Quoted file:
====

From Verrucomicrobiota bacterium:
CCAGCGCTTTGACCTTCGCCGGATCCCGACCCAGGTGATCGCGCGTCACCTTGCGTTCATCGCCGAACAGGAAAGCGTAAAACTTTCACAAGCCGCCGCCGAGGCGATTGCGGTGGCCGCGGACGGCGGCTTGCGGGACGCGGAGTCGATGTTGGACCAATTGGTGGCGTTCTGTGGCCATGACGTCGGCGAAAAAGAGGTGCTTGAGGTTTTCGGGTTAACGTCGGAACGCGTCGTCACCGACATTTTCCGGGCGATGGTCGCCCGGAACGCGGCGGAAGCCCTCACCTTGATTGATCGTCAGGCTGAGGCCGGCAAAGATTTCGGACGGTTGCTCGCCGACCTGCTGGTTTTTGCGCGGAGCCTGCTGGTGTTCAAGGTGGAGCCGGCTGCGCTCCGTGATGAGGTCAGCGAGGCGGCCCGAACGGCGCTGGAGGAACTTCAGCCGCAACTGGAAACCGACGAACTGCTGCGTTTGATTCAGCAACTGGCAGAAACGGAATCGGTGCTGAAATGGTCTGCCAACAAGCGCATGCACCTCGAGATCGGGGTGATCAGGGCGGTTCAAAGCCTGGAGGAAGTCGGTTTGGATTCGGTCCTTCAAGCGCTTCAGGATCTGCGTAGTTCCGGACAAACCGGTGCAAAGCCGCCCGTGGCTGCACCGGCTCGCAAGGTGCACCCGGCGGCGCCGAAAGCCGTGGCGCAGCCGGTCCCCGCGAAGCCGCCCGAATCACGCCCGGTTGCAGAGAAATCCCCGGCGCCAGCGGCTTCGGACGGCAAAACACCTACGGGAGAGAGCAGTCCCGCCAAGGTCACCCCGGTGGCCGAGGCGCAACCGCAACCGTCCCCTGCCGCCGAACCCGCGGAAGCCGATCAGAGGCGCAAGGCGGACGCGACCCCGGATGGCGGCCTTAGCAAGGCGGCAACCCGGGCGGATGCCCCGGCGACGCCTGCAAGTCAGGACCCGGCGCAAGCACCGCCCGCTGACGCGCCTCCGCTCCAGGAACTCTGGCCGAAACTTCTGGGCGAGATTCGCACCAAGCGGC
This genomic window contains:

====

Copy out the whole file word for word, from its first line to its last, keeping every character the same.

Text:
From Verrucomicrobiota bacterium:
CCAGCGCTTTGACCTTCGCCGGATCCCGACCCAGGTGATCGCGCGTCACCTTGCGTTCATCGCCGAACAGGAAAGCGTAAAACTTTCACAAGCCGCCGCCGAGGCGATTGCGGTGGCCGCGGACGGCGGCTTGCGGGACGCGGAGTCGATGTTGGACCAATTGGTGGCGTTCTGTGGCCATGACGTCGGCGAAAAAGAGGTGCTTGAGGTTTTCGGGTTAACGTCGGAACGCGTCGTCACCGACATTTTCCGGGCGATGGTCGCCCGGAACGCGGCGGAAGCCCTCACCTTGATTGATCGTCAGGCTGAGGCCGGCAAAGATTTCGGACGGTTGCTCGCCGACCTGCTGGTTTTTGCGCGGAGCCTGCTGGTGTTCAAGGTGGAGCCGGCTGCGCTCCGTGATGAGGTCAGCGAGGCGGCCCGAACGGCGCTGGAGGAACTTCAGCCGCAACTGGAAACCGACGAACTGCTGCGTTTGATTCAGCAACTGGCAGAAACGGAATCGGTGCTGAAATGGTCTGCCAACAAGCGCATGCACCTCGAGATCGGGGTGATCAGGGCGGTTCAAAGCCTGGAGGAAGTCGGTTTGGATTCGGTCCTTCAAGCGCTTCAGGATCTGCGTAGTTCCGGACAAACCGGTGCAAAGCCGCCCGTGGCTGCACCGGCTCGCAAGGTGCACCCGGCGGCGCCGAAAGCCGTGGCGCAGCCGGTCCCCGCGAAGCCGCCCGAATCACGCCCGGTTGCAGAGAAATCCCCGGCGCCAGCGGCTTCGGACGGCAAAACACCTACGGGAGAGAGCAGTCCCGCCAAGGTCACCCCGGTGGCCGAGGCGCAACCGCAACCGTCCCCTGCCGCCGAACCCGCGGAAGCCGATCAGAGGCGCAAGGCGGACGCGACCCCGGATGGCGGCCTTAGCAAGGCGGCAACCCGGGCGGATGCCCCGGCGACGCCTGCAAGTCAGGACCCGGCGCAAGCACCGCCCGCTGACGCGCCTCCGCTCCAGGAACTCTGGCCGAAACTTCTGGGCGAGATTCGCACCAAGCGGC
This genomic window contains: